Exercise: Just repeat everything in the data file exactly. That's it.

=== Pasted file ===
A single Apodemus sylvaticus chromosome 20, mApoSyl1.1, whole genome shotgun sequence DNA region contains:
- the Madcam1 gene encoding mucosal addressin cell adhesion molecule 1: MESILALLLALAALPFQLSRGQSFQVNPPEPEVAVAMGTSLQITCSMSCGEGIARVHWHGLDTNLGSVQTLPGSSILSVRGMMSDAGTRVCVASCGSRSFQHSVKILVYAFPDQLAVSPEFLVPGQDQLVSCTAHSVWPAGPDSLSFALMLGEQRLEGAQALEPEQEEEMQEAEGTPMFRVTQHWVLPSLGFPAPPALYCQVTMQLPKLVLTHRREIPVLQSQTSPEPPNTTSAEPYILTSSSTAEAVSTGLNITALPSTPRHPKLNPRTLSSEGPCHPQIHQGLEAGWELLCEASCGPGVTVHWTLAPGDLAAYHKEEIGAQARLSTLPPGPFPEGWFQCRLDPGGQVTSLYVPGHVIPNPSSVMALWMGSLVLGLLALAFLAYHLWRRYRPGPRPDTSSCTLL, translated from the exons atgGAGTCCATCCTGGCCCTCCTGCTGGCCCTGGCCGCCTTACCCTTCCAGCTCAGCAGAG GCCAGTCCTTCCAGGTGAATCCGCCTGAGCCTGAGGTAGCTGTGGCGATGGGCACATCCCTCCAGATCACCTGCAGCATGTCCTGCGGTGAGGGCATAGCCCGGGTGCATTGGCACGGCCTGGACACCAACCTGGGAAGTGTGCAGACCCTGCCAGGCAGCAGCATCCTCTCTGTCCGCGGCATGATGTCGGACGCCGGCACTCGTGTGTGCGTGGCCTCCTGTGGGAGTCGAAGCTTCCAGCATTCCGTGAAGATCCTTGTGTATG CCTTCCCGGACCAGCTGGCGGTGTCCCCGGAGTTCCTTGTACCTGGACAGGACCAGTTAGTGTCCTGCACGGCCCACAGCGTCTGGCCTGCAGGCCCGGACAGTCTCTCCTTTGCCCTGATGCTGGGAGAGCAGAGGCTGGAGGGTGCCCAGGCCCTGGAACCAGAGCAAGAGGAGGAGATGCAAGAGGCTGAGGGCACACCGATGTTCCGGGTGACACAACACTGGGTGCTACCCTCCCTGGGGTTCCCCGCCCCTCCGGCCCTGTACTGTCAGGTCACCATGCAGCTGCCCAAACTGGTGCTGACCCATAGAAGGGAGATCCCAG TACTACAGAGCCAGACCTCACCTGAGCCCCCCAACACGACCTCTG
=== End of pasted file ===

A single Apodemus sylvaticus chromosome 20, mApoSyl1.1, whole genome shotgun sequence DNA region contains:
- the Madcam1 gene encoding mucosal addressin cell adhesion molecule 1: MESILALLLALAALPFQLSRGQSFQVNPPEPEVAVAMGTSLQITCSMSCGEGIARVHWHGLDTNLGSVQTLPGSSILSVRGMMSDAGTRVCVASCGSRSFQHSVKILVYAFPDQLAVSPEFLVPGQDQLVSCTAHSVWPAGPDSLSFALMLGEQRLEGAQALEPEQEEEMQEAEGTPMFRVTQHWVLPSLGFPAPPALYCQVTMQLPKLVLTHRREIPVLQSQTSPEPPNTTSAEPYILTSSSTAEAVSTGLNITALPSTPRHPKLNPRTLSSEGPCHPQIHQGLEAGWELLCEASCGPGVTVHWTLAPGDLAAYHKEEIGAQARLSTLPPGPFPEGWFQCRLDPGGQVTSLYVPGHVIPNPSSVMALWMGSLVLGLLALAFLAYHLWRRYRPGPRPDTSSCTLL, translated from the exons atgGAGTCCATCCTGGCCCTCCTGCTGGCCCTGGCCGCCTTACCCTTCCAGCTCAGCAGAG GCCAGTCCTTCCAGGTGAATCCGCCTGAGCCTGAGGTAGCTGTGGCGATGGGCACATCCCTCCAGATCACCTGCAGCATGTCCTGCGGTGAGGGCATAGCCCGGGTGCATTGGCACGGCCTGGACACCAACCTGGGAAGTGTGCAGACCCTGCCAGGCAGCAGCATCCTCTCTGTCCGCGGCATGATGTCGGACGCCGGCACTCGTGTGTGCGTGGCCTCCTGTGGGAGTCGAAGCTTCCAGCATTCCGTGAAGATCCTTGTGTATG CCTTCCCGGACCAGCTGGCGGTGTCCCCGGAGTTCCTTGTACCTGGACAGGACCAGTTAGTGTCCTGCACGGCCCACAGCGTCTGGCCTGCAGGCCCGGACAGTCTCTCCTTTGCCCTGATGCTGGGAGAGCAGAGGCTGGAGGGTGCCCAGGCCCTGGAACCAGAGCAAGAGGAGGAGATGCAAGAGGCTGAGGGCACACCGATGTTCCGGGTGACACAACACTGGGTGCTACCCTCCCTGGGGTTCCCCGCCCCTCCGGCCCTGTACTGTCAGGTCACCATGCAGCTGCCCAAACTGGTGCTGACCCATAGAAGGGAGATCCCAG TACTACAGAGCCAGACCTCACCTGAGCCCCCCAACACGACCTCTG